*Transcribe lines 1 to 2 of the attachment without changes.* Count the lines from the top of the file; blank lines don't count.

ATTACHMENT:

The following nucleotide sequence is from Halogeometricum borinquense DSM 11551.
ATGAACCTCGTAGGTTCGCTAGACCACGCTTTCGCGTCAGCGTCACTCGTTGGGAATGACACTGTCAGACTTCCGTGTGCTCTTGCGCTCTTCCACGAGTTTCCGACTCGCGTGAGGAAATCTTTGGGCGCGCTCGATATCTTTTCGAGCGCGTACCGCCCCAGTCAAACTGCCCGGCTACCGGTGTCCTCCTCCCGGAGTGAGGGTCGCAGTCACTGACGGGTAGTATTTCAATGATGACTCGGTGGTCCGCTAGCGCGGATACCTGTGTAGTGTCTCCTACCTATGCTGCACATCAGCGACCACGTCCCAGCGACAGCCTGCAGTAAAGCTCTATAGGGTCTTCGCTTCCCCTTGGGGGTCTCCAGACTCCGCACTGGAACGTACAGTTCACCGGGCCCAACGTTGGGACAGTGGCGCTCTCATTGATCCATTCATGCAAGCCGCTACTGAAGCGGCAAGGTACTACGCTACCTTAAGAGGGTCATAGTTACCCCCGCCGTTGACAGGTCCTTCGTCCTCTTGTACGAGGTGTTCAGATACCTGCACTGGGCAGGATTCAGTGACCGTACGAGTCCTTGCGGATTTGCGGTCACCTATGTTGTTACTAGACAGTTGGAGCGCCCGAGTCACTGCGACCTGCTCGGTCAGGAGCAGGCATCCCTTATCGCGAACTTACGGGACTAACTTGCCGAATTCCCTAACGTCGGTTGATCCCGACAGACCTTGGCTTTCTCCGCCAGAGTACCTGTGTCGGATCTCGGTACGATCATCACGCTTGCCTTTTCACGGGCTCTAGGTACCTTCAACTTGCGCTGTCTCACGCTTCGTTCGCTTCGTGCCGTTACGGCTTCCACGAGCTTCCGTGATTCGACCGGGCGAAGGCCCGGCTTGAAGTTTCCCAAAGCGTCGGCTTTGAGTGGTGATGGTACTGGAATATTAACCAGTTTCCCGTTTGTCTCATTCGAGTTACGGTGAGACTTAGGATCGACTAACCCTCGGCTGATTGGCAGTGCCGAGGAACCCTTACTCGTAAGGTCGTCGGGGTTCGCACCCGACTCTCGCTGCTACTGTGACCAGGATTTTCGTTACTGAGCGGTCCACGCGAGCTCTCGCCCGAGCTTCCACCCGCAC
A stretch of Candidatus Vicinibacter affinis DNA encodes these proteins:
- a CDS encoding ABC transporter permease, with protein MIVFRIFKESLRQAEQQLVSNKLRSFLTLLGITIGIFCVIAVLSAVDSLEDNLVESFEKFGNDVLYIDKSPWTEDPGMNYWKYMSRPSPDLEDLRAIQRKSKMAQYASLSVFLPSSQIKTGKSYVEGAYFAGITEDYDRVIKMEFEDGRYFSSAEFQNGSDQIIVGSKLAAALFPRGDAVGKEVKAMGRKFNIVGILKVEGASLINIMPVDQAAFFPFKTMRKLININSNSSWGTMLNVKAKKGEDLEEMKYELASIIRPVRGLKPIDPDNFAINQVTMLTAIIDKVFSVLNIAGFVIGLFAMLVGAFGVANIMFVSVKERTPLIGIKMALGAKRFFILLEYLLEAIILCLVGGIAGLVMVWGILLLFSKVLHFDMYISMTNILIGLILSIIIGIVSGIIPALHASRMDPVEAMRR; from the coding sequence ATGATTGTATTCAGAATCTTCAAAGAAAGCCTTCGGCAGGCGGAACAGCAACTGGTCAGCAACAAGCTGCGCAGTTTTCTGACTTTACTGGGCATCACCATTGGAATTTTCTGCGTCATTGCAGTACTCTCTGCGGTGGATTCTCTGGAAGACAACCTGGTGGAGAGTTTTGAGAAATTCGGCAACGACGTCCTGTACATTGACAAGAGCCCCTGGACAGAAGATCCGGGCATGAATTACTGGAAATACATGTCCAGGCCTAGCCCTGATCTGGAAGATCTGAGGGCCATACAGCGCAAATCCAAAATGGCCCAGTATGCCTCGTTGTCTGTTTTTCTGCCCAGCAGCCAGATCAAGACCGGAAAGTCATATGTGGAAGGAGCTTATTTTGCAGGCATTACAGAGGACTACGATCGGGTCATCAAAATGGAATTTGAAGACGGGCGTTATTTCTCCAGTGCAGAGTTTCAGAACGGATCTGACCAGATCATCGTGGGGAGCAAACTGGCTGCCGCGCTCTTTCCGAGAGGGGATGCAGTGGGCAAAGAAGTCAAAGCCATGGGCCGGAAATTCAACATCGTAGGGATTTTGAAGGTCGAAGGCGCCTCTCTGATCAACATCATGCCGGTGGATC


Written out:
The following nucleotide sequence is from Halogeometricum borinquense DSM 11551.
ATGAACCTCGTAGGTTCGCTAGACCACGCTTTCGCGTCAGCGTCACTCGTTGGGAATGACACTGTCAGACTTCCGTGTGCTCTTGCGCTCTTCCACGAGTTTCCGACTCGCGTGAGGAAATCTTTGGGCGCGCTCGATATCTTTTCGAGCGCGTACCGCCCCAGTCAAACTGCCCGGCTACCGGTGTCCTCCTCCCGGAGTGAGGGTCGCAGTCACTGACGGGTAGTATTTCAATGATGACTCGGTGGTCCGCTAGCGCGGATACCTGTGTAGTGTCTCCTACCTATGCTGCACATCAGCGACCACGTCCCAGCGACAGCCTGCAGTAAAGCTCTATAGGGTCTTCGCTTCCCCTTGGGGGTCTCCAGACTCCGCACTGGAACGTACAGTTCACCGGGCCCAACGTTGGGACAGTGGCGCTCTCATTGATCCATTCATGCAAGCCGCTACTGAAGCGGCAAGGTACTACGCTACCTTAAGAGGGTCATAGTTACCCCCGCCGTTGACAGGTCCTTCGTCCTCTTGTACGAGGTGTTCAGATACCTGCACTGGGCAGGATTCAGTGACCGTACGAGTCCTTGCGGATTTGCGGTCACCTATGTTGTTACTAGACAGTTGGAGCGCCCGAGTCACTGCGACCTGCTCGGTCAGGAGCAGGCATCCCTTATCGCGAACTTACGGGACTAACTTGCCGAATTCCCTAACGTCGGTTGATCCCGACAGACCTTGGCTTTCTCCGCCAGAGTACCTGTGTCGGATCTCGGTACGATCATCACGCTTGCCTTTTCACGGGCTCTAGGTACCTTCAACTTGCGCTGTCTCACGCTTCGTTCGCTTCGTGCCGTTACGGCTTCCACGAGCTTCCGTGATTCGACCGGGCGAAGGCCCGGCTTGAAGTTTCCCAAAGCGTCGGCTTTGAGTGGTGATGGTACTGGAATATTAACCAGTTTCCCGTTTGTCTCATTCGAGTTACGGTGAGACTTAGGATCGACTAACCCTCGGCTGATTGGCAGTGCCGAGGAACCCTTACTCGTAAGGTCGTCGGGGTTCGCACCCGACTCTCGCTGCTACTGTGACCAGGATTTTCGTTACTGAGCGGTCCACGCGAGCTCTCGCCCGAGCTTCCACCCGCAC